The second year of grief

12004980_617007068439175_7950004853963100153_n.jpghttp://www.griefincommon.com/blog/grievinginthesecondyearafteraloss/

But expectations are a big part of our mindset, even when we’re not in the stages of grief. How much more do we enjoy the movie or party that we thought was going to be terrible? How disappointed are we when a long planned vacation-of-a-lifetime turns out to be not all what we would have hoped?

If ever there was a time when we need to be setting realistic expectations for ourselves, then certainly our time of grieving is one of them.

Throw away the timelines.

Don’t compare yourself with those whom you know have had a loss. The coworker who was back to work smiling only a few days after her Dad died? She was crying every day on the way to and from work. The family member who thinks that 18 months after your husband died you should be dating again? She has no idea what this loss feels like, what your love felt like, or what is right for you.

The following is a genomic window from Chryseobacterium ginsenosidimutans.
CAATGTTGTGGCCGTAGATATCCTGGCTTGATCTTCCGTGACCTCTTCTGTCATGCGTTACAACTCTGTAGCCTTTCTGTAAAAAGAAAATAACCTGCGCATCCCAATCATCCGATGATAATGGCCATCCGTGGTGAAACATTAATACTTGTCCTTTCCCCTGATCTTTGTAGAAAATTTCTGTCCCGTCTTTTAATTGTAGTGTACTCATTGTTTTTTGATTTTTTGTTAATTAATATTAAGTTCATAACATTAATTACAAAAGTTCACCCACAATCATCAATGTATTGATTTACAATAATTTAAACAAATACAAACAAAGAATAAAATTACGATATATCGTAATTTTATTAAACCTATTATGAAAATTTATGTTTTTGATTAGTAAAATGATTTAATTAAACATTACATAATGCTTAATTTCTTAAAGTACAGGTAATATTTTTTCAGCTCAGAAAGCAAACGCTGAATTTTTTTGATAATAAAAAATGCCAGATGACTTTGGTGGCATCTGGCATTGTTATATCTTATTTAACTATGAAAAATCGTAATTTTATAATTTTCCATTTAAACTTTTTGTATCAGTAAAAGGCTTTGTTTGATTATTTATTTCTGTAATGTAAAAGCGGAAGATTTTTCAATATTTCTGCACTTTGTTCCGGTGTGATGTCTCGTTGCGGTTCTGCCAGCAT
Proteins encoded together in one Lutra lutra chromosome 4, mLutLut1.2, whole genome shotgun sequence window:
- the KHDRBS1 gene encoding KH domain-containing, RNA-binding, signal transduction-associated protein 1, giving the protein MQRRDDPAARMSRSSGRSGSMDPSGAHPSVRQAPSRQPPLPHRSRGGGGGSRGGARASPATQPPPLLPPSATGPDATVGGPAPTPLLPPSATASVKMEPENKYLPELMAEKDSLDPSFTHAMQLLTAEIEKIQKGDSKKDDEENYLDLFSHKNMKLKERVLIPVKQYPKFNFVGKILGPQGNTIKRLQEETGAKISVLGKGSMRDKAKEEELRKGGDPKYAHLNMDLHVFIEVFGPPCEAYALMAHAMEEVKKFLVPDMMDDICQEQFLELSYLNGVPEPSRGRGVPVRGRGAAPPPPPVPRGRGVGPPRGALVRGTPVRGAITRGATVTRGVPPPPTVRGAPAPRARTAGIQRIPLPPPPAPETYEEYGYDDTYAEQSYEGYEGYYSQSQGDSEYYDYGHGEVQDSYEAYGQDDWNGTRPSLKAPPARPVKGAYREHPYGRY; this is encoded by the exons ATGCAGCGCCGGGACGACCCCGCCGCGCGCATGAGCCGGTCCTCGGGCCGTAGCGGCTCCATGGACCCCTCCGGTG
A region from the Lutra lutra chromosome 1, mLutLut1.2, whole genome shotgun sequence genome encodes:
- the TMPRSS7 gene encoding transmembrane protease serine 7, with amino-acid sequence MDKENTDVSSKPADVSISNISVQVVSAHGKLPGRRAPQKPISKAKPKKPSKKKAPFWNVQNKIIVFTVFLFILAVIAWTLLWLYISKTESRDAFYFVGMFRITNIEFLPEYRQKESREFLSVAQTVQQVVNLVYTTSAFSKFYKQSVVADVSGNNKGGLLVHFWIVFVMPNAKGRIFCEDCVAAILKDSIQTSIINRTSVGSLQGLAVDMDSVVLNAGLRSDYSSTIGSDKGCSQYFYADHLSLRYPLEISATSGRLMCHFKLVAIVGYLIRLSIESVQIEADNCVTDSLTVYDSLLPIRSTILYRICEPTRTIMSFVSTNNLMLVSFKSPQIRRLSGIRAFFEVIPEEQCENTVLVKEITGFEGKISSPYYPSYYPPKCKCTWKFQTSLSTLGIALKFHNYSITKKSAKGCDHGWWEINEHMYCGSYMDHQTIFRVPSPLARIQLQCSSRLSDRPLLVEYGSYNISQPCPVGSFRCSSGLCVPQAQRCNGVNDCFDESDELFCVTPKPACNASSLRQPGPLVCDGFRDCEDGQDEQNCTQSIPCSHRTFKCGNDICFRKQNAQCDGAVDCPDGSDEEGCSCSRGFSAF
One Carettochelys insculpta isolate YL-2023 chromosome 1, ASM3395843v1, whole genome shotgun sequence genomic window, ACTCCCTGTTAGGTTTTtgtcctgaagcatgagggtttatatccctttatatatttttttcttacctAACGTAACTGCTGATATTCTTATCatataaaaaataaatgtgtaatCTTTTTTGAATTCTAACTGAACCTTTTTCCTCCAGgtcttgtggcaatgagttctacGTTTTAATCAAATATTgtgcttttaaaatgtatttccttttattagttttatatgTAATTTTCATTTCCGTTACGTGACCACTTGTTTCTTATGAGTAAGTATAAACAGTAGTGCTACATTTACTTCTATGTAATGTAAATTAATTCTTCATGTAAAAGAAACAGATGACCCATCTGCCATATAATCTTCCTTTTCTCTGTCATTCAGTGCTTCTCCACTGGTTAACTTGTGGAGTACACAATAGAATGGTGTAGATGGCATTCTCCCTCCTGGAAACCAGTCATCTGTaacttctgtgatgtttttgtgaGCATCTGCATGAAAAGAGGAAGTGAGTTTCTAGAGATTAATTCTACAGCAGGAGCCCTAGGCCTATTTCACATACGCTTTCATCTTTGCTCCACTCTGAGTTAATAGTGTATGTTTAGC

Be patient with yourself. Be patient with those who don’t understand. Don’t expect today to be hard and tomorrow to be easy. Honor wherever you are right in this moment and know that even if it feels uncomfortable, unsettling and uneasy, that it’s probably exactly where you need to be.

Stay open to the idea of hope and optimism “

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